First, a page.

> Apparently can use it to choose which lines will be stored as the commit.

The base UI is really for picking hunks (the sections you see in a `diff`), although git extended it to allow for splitting chunks into sub-hunks and ghetto-editing hunks.

Other VCS and more details:

* Darcs was probably the first VCS to implement this, it's the default behavior for `darcs record` (which is darcs's `commit` command). Much like git, darcs provides for full hunk edition (splitting hunks into sub-hunks, and removing or changing sections of hunks before recording them).

* Mercurial provides this function through the (built-in) `record` extension. It currently gives no way to split or edit hunks, only to record or ignore them. The crecord third-party extension has these features (and/but a more complex, curses-based, UI)

* `-p` is actually a subset of the much more complex `-i`/`--interactive`, which is a special staging-manipulation sub-shell.

Note however that this is a powerfully dangerous tool, as it lets you commit untested revisions (then again, so does file-selection at commit, which has been available since SVN). Revisions created this way should be tested one by one for breakage, and rewritten if needed.

The article describes a "parse_git_branch" shell function for use in a shell prompt. A much better function is included with git's completion script and is called "__git_ps1".

It can be found in /etc/bash_completion.d/git if you installed git using apt-get or something similar. It lives at contrib/completion/git-completion.bash in the git source tree:


In addition to "__git_ps1", you also get amazing tab-completion for git commands when you source it. Here's how I use it in my prompt. There are simpler examples in the script itself.


    git_prompt='$(__git_ps1 " \[\033[0;34m\](\[\033[00m\]\[\033[01;32m\]%s\[\033[00m\]\[\033[0;34m\])\[\033[00m\]")'

    PS1="\n\[\033[0;34m\]# \[\033[1;32m\]\u\[\033[0;34m\]@\[\033[1;32m\]\h\[\033[0;34m\]:\[\033[1;32m\]\w\[\033[1;32m\]$git_prompt\n\[\033[1;36m\]%\[\033[0;39m\] "

This article is using "GUID" in an unusual way (for the general concept rather than the specific format). I think that's likely to confuse people. Better to be more precise: Git uses a sha1 hash as a unique id.

Worse, "GUID" suggests that git assigns random ids to blobs and trees, which is not true at all. Two files with the same contents are intentionally given colliding object ids, not unique ones. Only commits (and tags?) get ids which are effectively unique (because they're distinguishable at least by the embedded timestamp).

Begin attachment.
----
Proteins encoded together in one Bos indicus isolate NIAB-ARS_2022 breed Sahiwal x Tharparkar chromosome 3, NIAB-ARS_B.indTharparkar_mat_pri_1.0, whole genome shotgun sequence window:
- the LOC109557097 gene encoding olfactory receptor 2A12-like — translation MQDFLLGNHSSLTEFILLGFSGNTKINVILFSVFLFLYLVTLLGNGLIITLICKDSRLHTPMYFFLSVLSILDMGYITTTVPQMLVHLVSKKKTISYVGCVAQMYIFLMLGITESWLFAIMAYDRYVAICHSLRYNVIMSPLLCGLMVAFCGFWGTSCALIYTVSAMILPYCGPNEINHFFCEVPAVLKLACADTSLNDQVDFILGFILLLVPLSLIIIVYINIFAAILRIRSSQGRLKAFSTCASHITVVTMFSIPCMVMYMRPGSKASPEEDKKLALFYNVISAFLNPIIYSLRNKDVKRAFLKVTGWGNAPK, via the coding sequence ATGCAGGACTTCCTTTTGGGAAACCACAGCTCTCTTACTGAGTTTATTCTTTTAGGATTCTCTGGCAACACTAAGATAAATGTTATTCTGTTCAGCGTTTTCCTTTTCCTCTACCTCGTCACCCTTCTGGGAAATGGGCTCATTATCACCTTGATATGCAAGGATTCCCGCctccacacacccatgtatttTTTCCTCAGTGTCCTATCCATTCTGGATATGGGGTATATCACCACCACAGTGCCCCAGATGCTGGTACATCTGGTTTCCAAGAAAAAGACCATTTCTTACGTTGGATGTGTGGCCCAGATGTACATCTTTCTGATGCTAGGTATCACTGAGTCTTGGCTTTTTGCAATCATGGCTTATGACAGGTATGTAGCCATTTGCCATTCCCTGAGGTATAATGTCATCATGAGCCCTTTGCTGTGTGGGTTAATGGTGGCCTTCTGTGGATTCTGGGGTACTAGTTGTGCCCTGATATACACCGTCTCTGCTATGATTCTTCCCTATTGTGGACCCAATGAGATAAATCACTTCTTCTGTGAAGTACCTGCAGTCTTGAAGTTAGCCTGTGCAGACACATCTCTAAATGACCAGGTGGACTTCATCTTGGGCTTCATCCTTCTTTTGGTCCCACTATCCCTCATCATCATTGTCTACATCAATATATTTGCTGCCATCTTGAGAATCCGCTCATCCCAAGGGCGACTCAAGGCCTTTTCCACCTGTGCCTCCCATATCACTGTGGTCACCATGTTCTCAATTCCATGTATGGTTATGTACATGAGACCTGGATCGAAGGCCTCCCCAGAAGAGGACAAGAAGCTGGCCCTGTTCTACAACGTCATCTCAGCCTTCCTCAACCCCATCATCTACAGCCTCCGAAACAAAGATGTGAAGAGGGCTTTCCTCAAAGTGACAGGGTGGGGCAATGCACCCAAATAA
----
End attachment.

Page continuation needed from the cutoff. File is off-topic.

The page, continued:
>>Why stage? Git’s flexible: if a, b and c are changed, you can commit them separately or together

This is the saver I would say. More often than not it so happens that once I am done with an implementation/issue, I get carried away (I am working on fixing this habit) and continue writing code in order to get as much out of me as possible and then suddenly realize that one of the earlier fixes should already be in the repository. Thats when git staging comes into picture.

The most common scenario for me is that while implementing one feature, I find a documentation error or a simple way to improve a component that is used by the new code. For example, I might be testing the new feature and have a bug in my new code produce a confusing error that could have been caught earlier by the existing component if its input validation was better. Usually I fix these issues on the spot because (a) they help me test the new feature and (b) otherwise I would be likely to forget where they are. I want to commit these changes independently. I almost always do this using egg (https://github.com/byplayer/egg) which has a very slick staging and commit interface within Emacs.

I find git-cola an excellent tool for separating a large commit into useful parts.